Grief and guilt
CASE STUDY NO. 665
And then he realized — it made him laugh, bitterly of course — that his being totally alone was Cosmic Justice, Karma, Payback from ‘God,’ whatever you want to call it.
Example No. 1: The one time he didn’t call back when his troubled son made a phone call to him and got his voicemail was followed by a disastrous tragedy.
The father was stupidly following the advice of the boy’s mother. “You’ve been coddling him,” she had said some days earlier. “If you keep doing that he’ll never make it on his own.”
Tough love, she called it, a phrase that was popular at the time, although you don’t hear it much anymore. Probably because it doesn’t work.
Two days after his son made that unanswered phone call, the lad swallowed enough barbiturates to kill himself three times over.
Example No. 2: He was a caregiver to his wife — not the mother of the above-mentioned son, he would quickly note — for the last five years of her life, the last three most intensively. He loved her totally, but there were times when he became impatient under the stress and did not treat her with the respect and concern he believes she deserved.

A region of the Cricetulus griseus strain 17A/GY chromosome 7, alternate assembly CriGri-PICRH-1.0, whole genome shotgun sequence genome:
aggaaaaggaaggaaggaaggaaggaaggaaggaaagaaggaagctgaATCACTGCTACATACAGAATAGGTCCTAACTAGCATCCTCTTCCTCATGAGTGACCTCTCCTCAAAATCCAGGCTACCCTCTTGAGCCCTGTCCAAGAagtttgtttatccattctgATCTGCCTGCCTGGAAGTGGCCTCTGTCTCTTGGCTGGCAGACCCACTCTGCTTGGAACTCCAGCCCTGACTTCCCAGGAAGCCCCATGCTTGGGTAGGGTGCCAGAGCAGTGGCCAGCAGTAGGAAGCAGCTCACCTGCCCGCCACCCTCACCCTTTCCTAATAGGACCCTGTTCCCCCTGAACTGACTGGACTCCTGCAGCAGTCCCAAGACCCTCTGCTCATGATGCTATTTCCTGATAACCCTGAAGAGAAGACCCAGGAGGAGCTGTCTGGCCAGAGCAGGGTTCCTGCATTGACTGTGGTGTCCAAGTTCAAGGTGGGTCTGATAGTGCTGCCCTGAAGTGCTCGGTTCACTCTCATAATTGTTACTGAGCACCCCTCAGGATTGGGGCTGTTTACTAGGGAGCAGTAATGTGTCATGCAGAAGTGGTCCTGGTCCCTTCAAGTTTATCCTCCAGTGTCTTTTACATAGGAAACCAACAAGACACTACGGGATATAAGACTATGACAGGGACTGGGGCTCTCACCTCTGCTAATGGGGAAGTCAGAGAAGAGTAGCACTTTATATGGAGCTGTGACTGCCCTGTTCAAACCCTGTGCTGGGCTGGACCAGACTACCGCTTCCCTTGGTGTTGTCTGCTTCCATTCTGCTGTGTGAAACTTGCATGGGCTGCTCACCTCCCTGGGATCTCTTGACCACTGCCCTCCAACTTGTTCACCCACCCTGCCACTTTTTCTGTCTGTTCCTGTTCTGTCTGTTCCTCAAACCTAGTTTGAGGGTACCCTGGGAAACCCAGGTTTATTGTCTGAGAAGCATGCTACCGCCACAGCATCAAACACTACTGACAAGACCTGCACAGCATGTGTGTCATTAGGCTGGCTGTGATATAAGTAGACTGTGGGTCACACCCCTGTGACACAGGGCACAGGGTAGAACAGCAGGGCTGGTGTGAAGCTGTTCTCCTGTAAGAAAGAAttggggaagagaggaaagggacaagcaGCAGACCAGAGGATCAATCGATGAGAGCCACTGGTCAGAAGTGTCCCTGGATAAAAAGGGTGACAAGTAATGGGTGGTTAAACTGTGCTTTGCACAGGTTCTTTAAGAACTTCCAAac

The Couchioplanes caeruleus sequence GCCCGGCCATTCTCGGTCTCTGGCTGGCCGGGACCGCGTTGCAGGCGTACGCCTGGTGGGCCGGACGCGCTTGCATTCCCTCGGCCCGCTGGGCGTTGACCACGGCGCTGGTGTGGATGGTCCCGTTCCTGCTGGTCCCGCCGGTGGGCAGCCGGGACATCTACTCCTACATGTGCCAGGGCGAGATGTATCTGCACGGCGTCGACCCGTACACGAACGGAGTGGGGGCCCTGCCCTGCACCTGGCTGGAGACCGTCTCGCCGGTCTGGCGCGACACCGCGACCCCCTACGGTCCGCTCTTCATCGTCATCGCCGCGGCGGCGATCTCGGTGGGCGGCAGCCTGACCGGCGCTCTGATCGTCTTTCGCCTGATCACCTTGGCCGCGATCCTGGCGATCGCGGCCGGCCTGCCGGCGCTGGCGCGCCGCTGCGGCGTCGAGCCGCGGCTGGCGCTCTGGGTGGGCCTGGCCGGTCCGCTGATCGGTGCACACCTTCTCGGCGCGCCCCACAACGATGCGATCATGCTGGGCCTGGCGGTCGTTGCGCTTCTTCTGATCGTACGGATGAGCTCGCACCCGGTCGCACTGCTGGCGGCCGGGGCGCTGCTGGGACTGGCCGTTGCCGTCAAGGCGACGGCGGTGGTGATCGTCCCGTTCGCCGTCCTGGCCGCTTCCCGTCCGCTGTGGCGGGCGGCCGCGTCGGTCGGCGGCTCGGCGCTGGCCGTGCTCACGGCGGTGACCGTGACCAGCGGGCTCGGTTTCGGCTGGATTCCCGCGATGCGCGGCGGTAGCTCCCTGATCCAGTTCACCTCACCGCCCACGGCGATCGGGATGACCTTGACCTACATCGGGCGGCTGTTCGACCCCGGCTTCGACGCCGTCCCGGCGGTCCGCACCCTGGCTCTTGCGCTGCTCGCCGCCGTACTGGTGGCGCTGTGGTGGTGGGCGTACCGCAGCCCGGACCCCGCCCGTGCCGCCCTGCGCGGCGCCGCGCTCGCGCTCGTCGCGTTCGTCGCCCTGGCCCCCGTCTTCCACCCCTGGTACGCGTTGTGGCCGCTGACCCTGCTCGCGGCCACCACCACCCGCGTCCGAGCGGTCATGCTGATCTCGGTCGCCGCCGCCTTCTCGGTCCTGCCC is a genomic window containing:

She had said to him, at different times, that he was (1) the love of her life, and (2) that he treated her like shit. In his heart he believes the first statement more than the other, but nonetheless, the other comes back like an arrow through his heart.
Example No. 3: His older brother, who died recently, was the total opposite of him. His brother was leveled-headed, responsible, organized and ambitious — all the things the younger brother was not. He could describe several incidents that now leave him with guilt, but he just sums it up by saying, vis-á-vis his older brother: I was a total asshole.
So where does that leave him? In an isolated void of guilt and sorrow.
He misses them all more then he can ever say. Most of all his wife. And he cries that to the rafters of the old house in which he now lives alone. It does no good, of course. Their spirits don’t visit him, their ghosts don’t even haunt him.
He would be overjoyed if their ghosts would come into his house and give him a good kick in the ass.
But it’s most unlikely to happen. He can wail and yell until all the gin bottles are empty, it won’t do any good.
They cannot hear him. They are all dead. Oblivious. No sensation. Non-existent now. No communication possible, no spiritual communion, and, empirically, no ‘Heavenly’ reunion.
It’s just him now, and the emptiness, and the gin.